Craft beer isn’t the only thing they do well, as it turns out.
Where summer travel is concerned, Phoenicians love San Diego above all other cities. We know this at PHOENIX because the Southern California beach city topped every readers’ poll we ever conducted when we asked the question – I’m paraphrasing here – “Where will you go this summer to GTF out of this heat?”
Yes, San Diego’s eerily perfect weather is always a draw for us Greater Phoenicians. One would imagine its relatively close proximity to the Valley is also part of its local appeal – if Honolulu was 300 miles away, maybe that would be our favorite vacation city? – as well as its gangbusters craft beer scene. And who doesn’t enjoy a good romp at Legoland?
And the food? Well, that’s debatable – or at least it was for many years. The issue was never Baja-style fish tacos and first-rate greasy spoon Mexican fare; San Diego was always a goldmine for that stuff. It was more about perception. San Diego had culinary innovators, but they tended to toil in the shadows, out-hyped by their counterparts in Los Angeles and San Francisco. San Diego might have been a great food town, but people didn’t talk about it like it was a great food town.
That’s changed over the past decade. Celebrity chefs like Brian Malarkey (Searsucker, Herringbone) and Richard Blais (Juniper & Ivy) are projecting San Diego’s culinary personality to the outside world, and – much like Phoenix – the city has started to develop contour as a dining destination, with both old classics and bold upstarts leading the charge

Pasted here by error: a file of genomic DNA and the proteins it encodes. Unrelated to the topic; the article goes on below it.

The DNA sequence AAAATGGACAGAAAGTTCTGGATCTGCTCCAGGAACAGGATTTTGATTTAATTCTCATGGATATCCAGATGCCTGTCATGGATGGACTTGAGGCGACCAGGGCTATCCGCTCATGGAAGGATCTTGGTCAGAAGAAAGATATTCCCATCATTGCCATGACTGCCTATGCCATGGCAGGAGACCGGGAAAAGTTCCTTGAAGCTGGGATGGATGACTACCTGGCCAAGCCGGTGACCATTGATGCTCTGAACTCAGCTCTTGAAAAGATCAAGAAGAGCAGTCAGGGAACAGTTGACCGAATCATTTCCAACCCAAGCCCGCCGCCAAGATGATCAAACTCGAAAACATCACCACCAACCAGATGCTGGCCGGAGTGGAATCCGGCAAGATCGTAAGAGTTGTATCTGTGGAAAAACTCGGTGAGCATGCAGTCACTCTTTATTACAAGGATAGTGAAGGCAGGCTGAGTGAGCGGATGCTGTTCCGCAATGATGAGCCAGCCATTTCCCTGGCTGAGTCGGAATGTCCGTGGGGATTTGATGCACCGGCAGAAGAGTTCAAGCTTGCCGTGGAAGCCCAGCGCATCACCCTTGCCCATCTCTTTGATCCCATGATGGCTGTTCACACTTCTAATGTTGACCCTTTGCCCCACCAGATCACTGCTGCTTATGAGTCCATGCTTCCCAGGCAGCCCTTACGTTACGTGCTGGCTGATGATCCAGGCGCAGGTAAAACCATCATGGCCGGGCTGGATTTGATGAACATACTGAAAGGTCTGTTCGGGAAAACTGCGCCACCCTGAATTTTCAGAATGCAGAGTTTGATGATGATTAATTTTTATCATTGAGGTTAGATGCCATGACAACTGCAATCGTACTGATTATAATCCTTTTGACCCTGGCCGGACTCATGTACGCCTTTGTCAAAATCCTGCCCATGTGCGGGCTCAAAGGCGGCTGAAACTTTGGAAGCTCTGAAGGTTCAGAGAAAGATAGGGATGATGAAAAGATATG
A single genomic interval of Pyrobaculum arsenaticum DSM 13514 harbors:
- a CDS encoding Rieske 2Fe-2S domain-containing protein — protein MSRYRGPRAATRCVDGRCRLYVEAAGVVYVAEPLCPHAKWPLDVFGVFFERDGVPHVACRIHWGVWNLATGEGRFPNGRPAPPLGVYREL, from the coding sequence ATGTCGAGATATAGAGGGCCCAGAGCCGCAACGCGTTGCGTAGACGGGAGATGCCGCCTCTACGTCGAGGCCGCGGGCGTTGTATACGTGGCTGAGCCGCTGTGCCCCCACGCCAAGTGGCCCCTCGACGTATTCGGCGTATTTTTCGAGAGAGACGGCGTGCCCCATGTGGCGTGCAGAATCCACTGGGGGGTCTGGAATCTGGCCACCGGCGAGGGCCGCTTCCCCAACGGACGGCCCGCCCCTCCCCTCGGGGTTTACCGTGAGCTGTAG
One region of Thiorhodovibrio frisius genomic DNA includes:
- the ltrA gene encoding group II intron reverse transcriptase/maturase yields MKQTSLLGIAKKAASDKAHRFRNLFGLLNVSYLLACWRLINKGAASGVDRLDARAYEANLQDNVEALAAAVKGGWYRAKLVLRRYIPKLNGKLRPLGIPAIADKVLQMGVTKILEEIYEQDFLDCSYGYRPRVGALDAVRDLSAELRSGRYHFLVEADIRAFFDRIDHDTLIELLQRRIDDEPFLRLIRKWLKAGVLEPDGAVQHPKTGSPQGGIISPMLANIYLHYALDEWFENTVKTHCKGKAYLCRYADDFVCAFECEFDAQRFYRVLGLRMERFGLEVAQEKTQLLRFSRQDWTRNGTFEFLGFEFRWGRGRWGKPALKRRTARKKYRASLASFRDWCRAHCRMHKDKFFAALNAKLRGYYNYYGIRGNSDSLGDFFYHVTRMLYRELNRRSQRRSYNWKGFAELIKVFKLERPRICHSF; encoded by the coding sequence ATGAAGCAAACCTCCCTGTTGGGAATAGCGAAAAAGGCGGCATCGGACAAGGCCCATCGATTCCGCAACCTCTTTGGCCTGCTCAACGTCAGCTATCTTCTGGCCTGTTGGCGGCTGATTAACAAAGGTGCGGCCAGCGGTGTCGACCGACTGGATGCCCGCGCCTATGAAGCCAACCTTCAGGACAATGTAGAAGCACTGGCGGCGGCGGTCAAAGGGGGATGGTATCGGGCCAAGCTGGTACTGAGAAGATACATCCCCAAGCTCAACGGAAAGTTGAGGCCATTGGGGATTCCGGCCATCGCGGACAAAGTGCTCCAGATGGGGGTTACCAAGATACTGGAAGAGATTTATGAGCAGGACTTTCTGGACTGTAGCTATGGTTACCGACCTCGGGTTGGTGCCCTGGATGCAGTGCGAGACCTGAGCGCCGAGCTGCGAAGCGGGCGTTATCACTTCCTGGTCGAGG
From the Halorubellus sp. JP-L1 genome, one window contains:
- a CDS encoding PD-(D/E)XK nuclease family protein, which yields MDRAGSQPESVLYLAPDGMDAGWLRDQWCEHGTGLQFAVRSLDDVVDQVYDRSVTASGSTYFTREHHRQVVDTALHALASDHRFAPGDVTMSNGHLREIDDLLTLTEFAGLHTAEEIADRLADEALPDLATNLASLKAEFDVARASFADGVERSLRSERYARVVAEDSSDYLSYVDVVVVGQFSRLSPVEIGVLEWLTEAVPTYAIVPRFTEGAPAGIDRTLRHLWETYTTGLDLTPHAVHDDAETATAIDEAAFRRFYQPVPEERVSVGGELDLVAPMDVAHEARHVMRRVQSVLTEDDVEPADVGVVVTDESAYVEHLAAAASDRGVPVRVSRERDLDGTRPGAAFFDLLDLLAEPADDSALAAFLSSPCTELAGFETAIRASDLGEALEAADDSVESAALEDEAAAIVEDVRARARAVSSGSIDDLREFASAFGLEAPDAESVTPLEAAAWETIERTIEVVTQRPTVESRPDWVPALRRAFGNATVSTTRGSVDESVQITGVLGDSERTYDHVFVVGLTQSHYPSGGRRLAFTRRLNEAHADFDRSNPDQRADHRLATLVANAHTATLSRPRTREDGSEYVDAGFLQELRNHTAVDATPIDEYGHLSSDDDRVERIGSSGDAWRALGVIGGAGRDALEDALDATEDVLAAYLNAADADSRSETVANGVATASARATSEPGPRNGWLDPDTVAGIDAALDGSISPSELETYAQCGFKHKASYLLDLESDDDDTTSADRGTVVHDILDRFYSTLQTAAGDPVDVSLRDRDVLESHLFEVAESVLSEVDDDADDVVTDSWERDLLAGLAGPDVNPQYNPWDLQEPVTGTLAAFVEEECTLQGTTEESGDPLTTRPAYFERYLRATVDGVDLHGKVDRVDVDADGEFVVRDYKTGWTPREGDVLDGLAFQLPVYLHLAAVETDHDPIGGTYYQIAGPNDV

So, yes, after that roundabout justification: Food is one of the reasons we love San Diego. And here is an arsenal of unforgettable dining experiences to choose from on your next trip.
Experience No. 1: A James Beard Crawl
Competing against Los Angeles and the Bay Area in the James Beard Foundation’s ultra-competitive California division, San Diego has managed to eke out a tidy list of recent Best Chef nominees in the organization’s annual awards program, often dubbed “the Oscars of dining.” Why not try three James Beard nominees in three nights? At Vietnamese fine dining gem Kingfisher (kingfishersd.com) near Balboa Park, 2023 semifinalist Jonathan Bautista drew raves for his dry-aged smoked duck and chanterelle-studded congee. (Note: Shortly before we went to publication, Bautista moved to The Fishery restaurant in Pacific Beach, but his menu remains at Kingfisher.) Follow it up with a visit to Juniper & Ivy (juniperandivy.com) in downtown’s Little Italy district, where 2022 semifinalist Anthony Wells bewitches diners with his halibut hand rolls and other modern American delights; and finish with a drive up the I-5 freeway to Market Del Mar (marketdelmar.com), where chef Carl Schroeder has amassed three James Beard nominations over the years on the strength of his forest mushroom ravioli and broccolini roast, crispy chicken schnitzel and seared local bluefin tuna.